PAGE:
Laughing at the President

As the US presidential inauguration approaches, provoking revulsion and celebration in various quarters, an exhibition at Hauser & Wirth’s New York gallery is reminding visitors of a Cold War precedent for the current political turmoil. Philip Guston: Laughter in the Dark, Drawings from 1971 & 1975 is devoted to the American artist’s satirical images of Richard Nixon, whose controversial presidency was brought to a premature end … Continue reading Laughing at the President

Drawing the Hungarian Revolution

Although the revolutions of 1989 are commemorated as marking the fall of the Soviet Union, many consider that the beginning of the end was 33 years earlier, in 1956. At the start of that year, on 25 February, new Soviet leader Nikita Khrushchev delivered the ground-breaking speech “On the Cult of Personality and Its Consequences” to the 20th Congress of the Communist Party of the Soviet … Continue reading Drawing the Hungarian Revolution

Art and Diplomacy in Franco’s Spain

The Pact of Madrid, signed on 26 September 1953, brought the United States into a controversial alliance with Spain’s fascist government, ruled over by General Francisco Franco. Since the end of World War II, and the defeat of its Axis collaborators, Spain had been largely isolated from the international community and formally excluded in a UN resolution of 1946. But the deepening Cold War presented … Continue reading Art and Diplomacy in Franco’s Spain

The Non-Aligned Movement and the Birth of Computer Art

On 1 September 1961, the presidents of Egypt, Ghana, India, Indonesia and Yugoslavia gathered in the latter’s capital of Belgrade to form the Non-Aligned Movement. The group shared a commitment to remaining neutral in the Cold War, and this informal alliance offered a way to protect their developing countries from being absorbed into either of the rival blocs of nations, led by the United States … Continue reading The Non-Aligned Movement and the Birth of Computer Art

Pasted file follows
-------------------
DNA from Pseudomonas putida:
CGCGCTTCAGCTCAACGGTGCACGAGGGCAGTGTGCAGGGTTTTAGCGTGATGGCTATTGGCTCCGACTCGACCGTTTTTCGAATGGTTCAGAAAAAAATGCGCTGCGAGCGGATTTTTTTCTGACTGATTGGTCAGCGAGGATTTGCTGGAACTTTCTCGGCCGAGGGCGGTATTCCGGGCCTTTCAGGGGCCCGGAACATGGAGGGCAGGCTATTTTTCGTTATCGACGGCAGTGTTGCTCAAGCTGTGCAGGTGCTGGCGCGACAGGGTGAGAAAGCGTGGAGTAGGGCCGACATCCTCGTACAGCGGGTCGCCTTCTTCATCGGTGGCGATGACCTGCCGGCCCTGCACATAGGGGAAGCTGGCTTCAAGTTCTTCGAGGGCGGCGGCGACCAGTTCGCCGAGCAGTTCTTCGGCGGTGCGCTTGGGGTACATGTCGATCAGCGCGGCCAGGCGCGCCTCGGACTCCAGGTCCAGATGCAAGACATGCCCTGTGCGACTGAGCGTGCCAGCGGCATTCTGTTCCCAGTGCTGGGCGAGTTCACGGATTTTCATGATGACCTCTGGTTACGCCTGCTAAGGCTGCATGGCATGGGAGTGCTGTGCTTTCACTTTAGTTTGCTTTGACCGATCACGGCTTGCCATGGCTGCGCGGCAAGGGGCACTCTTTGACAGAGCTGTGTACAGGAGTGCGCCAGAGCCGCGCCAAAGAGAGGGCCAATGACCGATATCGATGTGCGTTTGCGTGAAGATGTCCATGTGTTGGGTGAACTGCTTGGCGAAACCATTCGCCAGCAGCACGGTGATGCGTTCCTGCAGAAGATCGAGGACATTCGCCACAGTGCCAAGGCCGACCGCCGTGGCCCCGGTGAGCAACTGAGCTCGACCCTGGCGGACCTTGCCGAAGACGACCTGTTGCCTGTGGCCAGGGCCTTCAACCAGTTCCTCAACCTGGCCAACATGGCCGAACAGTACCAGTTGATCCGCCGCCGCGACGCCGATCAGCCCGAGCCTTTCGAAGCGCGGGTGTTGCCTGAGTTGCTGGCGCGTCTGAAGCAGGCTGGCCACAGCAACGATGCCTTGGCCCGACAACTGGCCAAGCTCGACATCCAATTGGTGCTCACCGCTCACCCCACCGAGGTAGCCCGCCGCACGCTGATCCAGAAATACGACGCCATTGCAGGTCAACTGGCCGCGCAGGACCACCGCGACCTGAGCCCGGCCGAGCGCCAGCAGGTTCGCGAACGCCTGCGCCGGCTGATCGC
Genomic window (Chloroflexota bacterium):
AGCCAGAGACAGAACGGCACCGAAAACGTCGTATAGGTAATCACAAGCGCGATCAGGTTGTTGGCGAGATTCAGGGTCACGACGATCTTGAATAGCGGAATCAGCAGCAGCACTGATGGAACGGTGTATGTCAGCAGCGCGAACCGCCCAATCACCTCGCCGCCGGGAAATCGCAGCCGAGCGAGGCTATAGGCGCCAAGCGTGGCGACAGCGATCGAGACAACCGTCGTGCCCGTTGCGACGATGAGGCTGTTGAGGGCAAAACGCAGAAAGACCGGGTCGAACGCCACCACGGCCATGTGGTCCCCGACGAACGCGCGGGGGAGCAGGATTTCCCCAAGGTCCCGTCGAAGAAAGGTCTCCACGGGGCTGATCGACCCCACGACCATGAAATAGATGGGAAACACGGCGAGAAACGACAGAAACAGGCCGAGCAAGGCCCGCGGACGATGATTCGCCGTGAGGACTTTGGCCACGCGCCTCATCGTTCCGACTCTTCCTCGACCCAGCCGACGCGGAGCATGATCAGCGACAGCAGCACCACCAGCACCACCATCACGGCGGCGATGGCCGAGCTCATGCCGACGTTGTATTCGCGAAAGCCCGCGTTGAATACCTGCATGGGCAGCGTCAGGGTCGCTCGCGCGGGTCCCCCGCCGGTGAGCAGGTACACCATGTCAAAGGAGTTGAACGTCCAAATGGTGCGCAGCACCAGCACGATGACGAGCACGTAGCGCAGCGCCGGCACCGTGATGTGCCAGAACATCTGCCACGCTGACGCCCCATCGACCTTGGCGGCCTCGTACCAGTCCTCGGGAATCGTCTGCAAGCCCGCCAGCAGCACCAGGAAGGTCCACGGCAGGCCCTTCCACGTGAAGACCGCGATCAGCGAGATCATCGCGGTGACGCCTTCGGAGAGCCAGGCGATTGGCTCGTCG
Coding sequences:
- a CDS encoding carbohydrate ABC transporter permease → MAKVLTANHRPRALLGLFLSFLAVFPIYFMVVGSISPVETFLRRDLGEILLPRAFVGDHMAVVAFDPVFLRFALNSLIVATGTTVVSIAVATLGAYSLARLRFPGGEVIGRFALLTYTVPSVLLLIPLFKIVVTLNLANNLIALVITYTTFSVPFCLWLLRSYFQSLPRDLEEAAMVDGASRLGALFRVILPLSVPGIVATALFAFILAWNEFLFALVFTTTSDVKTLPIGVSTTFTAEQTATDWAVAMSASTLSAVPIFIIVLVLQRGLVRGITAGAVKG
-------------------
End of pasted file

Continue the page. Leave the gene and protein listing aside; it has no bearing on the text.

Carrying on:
Painting Through the Berlin Wall

“We enjoyed painting a line through that one!” The German journalist and author, Frank Willmann, recalled with glee the moment in 1986, when he and four friends daubed white paint across Keith Haring’s iconic Berlin Wall mural. This iconoclastic act was part of an art-activist stunt that stretched 3 miles along the infamous structure. Since the wall was suddenly erected on 13 August 1961, to separate … Continue reading Painting Through the Berlin Wall

John Keane, Gulf War Artist

Soon after the start of the Gulf War on 2 August 1990, painter and photographer John Keane was invited by the Imperial War Museum (IWM) in London to be Britain’s official war artist for this new conflict, forged in the disintegration of the Cold War. At first refused accreditation by a suspicious Ministry of Defence, due to his record of painting an unflattering portrait of war, the 36-year-old Keane eventually … Continue reading John Keane, Gulf War Artist

Warning of the Cold War Horse

The life-size effigy of the horse stands alone in a windswept field in Jefferson County, Colorado. But this is no pettable pony. The Cold War Horse is a warning that something sinister has occurred on this remote plateau, about 15 miles north-west of Denver. Cast in fiberglass, steel and resin, the sculpture depicts the horse cloaked in a bright red hazmat suit, with a grey respirator strapped over … Continue reading Warning of the Cold War Horse

Japanese Painters Protesting the Cold War

The atomic bombings of Hiroshima and Nagasaki by the United States in August 1945 not only signalled the end of World War II, but also announced the start of the nuclear age which would be a defining aspect of the Cold War. The widespread revulsion in Japan at America’s actions would sit uncomfortably with the country’s reliance on the West for protection against the rise of communism … Continue reading Japanese Painters Protesting the Cold War

Witness to the Lebanese Civil War

On 13 April 1975, the start of the Lebanese Civil War was sparked by an incident known as the Bus Massacre. Early morning skirmishes on the streets of Beirut – between guerrilla fighters linked to the Palestine Liberation Organization (PLO) and right-wing Lebanese Christian militiamen – escalated dramatically, as the indiscriminate shooting at a church congregation led to a retaliatory assault on a bus full of … Continue reading Witness to the Lebanese Civil War